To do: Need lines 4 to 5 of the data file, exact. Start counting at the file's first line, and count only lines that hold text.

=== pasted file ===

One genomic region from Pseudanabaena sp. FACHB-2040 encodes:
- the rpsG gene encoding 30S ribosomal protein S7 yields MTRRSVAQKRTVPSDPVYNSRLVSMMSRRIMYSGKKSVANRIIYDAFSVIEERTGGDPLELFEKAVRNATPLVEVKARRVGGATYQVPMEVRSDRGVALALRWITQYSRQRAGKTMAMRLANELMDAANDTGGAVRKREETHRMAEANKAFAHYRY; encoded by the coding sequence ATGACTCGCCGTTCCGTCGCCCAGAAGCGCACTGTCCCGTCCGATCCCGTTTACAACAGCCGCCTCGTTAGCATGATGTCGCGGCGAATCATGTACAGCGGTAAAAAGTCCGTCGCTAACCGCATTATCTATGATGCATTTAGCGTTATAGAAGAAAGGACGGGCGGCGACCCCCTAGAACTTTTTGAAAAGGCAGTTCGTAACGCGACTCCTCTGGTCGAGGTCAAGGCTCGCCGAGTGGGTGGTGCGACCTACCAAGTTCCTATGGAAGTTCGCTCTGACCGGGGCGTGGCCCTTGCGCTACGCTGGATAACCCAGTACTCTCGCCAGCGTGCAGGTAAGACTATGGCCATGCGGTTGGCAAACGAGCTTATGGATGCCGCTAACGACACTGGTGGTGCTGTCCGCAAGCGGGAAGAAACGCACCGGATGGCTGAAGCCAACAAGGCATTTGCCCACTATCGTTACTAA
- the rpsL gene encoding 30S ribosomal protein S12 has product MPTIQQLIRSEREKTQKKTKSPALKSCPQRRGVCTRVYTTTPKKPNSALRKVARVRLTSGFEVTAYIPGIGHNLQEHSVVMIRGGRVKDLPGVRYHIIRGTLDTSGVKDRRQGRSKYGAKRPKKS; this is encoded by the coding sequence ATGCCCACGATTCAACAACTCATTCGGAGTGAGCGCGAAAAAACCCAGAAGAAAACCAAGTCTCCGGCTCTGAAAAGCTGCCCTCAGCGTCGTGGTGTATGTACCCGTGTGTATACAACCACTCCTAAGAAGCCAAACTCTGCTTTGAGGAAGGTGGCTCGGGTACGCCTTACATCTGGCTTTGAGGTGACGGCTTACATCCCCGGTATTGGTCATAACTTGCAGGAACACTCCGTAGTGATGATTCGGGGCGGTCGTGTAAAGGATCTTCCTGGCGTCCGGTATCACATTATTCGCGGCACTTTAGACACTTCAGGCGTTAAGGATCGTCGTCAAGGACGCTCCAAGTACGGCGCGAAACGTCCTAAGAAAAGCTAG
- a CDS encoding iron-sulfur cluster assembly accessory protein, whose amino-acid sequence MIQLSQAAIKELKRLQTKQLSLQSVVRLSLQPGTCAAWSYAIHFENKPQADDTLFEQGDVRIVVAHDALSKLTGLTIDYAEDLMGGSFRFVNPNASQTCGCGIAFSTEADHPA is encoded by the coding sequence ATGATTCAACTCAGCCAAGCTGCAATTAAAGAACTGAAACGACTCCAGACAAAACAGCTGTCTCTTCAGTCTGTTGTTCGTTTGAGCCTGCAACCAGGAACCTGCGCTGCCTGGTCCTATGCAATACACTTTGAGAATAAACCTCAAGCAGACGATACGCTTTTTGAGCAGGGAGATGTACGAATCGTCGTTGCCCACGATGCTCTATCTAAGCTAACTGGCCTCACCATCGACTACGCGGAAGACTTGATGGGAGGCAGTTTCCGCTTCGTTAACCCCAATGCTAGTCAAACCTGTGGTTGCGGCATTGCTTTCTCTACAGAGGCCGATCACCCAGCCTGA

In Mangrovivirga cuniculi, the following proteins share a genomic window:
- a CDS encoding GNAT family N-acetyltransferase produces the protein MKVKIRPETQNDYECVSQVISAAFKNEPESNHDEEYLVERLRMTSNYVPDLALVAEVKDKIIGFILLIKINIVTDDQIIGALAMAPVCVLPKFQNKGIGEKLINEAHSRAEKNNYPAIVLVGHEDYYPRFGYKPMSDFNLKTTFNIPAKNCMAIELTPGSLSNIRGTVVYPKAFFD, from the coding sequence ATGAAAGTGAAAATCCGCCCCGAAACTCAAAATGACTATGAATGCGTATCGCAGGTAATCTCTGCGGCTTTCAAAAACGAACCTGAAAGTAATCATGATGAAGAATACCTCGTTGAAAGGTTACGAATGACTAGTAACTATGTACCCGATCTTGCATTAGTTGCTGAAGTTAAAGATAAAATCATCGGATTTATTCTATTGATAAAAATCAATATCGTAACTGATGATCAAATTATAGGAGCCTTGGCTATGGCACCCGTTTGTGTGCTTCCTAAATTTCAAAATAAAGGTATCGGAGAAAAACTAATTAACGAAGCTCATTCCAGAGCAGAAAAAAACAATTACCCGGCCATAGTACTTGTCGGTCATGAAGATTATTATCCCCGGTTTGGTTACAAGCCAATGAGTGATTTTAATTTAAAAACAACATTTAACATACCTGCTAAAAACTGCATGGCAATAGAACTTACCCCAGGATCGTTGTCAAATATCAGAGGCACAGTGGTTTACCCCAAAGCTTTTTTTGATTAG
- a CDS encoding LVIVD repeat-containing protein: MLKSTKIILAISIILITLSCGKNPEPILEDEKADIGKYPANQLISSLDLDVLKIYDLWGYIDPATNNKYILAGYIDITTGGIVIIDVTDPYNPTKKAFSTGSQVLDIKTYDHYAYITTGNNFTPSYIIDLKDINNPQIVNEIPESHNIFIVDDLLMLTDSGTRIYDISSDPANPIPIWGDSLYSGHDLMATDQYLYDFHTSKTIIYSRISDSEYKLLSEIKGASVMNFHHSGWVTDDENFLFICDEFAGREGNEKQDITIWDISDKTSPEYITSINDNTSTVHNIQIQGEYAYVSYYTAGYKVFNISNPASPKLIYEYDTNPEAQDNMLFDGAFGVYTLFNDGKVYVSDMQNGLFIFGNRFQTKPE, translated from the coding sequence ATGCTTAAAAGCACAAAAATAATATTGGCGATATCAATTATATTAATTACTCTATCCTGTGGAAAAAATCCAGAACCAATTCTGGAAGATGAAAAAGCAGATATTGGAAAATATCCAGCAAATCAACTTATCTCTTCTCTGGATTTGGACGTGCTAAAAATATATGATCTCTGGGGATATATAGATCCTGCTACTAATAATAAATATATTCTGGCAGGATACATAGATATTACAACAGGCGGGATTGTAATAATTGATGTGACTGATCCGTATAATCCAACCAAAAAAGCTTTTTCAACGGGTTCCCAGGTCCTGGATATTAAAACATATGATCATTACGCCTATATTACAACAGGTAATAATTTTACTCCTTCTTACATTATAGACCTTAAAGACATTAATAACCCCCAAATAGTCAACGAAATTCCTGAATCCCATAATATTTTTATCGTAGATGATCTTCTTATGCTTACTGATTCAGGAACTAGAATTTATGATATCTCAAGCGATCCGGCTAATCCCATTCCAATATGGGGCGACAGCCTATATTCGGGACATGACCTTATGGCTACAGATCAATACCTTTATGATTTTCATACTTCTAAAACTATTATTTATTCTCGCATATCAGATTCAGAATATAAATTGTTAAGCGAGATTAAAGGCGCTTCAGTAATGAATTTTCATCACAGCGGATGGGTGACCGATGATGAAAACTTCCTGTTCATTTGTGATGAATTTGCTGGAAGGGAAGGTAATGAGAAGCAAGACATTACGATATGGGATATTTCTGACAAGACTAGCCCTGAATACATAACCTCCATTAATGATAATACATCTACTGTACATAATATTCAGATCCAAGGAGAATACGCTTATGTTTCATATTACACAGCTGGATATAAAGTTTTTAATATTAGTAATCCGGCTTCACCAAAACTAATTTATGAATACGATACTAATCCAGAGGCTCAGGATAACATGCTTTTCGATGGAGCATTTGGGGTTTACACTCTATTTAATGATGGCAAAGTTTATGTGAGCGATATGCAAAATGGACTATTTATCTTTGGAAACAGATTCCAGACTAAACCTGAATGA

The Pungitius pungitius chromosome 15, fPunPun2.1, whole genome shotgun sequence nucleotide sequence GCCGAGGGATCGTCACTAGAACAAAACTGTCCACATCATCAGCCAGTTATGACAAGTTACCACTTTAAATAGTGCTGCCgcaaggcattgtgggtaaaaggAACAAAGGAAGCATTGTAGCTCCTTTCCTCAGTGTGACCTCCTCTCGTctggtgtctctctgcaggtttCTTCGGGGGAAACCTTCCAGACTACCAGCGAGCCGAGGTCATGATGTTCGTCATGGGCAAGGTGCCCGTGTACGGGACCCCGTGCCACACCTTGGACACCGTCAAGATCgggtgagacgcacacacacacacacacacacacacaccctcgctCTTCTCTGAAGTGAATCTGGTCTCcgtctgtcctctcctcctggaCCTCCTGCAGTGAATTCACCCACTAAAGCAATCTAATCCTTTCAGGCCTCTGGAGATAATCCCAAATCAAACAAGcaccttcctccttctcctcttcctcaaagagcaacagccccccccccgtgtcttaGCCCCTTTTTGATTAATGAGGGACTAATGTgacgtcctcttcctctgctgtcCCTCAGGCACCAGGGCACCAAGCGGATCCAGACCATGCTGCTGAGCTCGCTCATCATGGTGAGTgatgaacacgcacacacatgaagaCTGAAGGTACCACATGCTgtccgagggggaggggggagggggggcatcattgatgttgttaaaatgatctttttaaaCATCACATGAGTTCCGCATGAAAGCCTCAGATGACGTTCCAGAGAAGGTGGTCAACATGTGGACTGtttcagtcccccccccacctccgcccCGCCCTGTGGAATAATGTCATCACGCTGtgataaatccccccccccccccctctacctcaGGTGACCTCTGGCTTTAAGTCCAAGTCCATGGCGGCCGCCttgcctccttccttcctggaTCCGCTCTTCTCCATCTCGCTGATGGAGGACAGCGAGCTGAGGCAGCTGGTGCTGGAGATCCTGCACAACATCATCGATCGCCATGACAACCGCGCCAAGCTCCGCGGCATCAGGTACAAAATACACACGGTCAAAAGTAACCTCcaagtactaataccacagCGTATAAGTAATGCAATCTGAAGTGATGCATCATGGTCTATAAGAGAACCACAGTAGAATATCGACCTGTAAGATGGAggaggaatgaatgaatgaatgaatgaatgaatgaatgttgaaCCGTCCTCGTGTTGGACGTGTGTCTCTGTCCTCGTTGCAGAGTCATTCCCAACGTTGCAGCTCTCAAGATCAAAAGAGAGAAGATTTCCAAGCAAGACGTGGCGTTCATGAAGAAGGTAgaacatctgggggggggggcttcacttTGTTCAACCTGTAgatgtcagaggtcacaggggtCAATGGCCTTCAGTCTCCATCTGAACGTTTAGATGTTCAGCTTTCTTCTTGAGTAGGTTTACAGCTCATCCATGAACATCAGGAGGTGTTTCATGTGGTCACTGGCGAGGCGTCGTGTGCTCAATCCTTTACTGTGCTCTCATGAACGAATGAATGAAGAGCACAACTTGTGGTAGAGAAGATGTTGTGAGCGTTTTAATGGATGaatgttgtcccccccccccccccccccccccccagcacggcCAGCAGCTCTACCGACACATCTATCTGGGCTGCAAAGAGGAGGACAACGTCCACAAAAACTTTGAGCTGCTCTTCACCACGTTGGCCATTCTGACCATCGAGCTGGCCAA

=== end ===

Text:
- a CDS encoding iron-sulfur cluster assembly accessory protein, whose amino-acid sequence MIQLSQAAIKELKRLQTKQLSLQSVVRLSLQPGTCAAWSYAIHFENKPQADDTLFEQGDVRIVVAHDALSKLTGLTIDYAEDLMGGSFRFVNPNASQTCGCGIAFSTEADHPA is encoded by the coding sequence ATGATTCAACTCAGCCAAGCTGCAATTAAAGAACTGAAACGACTCCAGACAAAACAGCTGTCTCTTCAGTCTGTTGTTCGTTTGAGCCTGCAACCAGGAACCTGCGCTGCCTGGTCCTATGCAATACACTTTGAGAATAAACCTCAAGCAGACGATACGCTTTTTGAGCAGGGAGATGTACGAATCGTCGTTGCCCACGATGCTCTATCTAAGCTAACTGGCCTCACCATCGACTACGCGGAAGACTTGATGGGAGGCAGTTTCCGCTTCGTTAACCCCAATGCTAGTCAAACCTGTGGTTGCGGCATTGCTTTCTCTACAGAGGCCGATCACCCAGCCTGA

In Mangrovivirga cuniculi, the following proteins share a genomic window: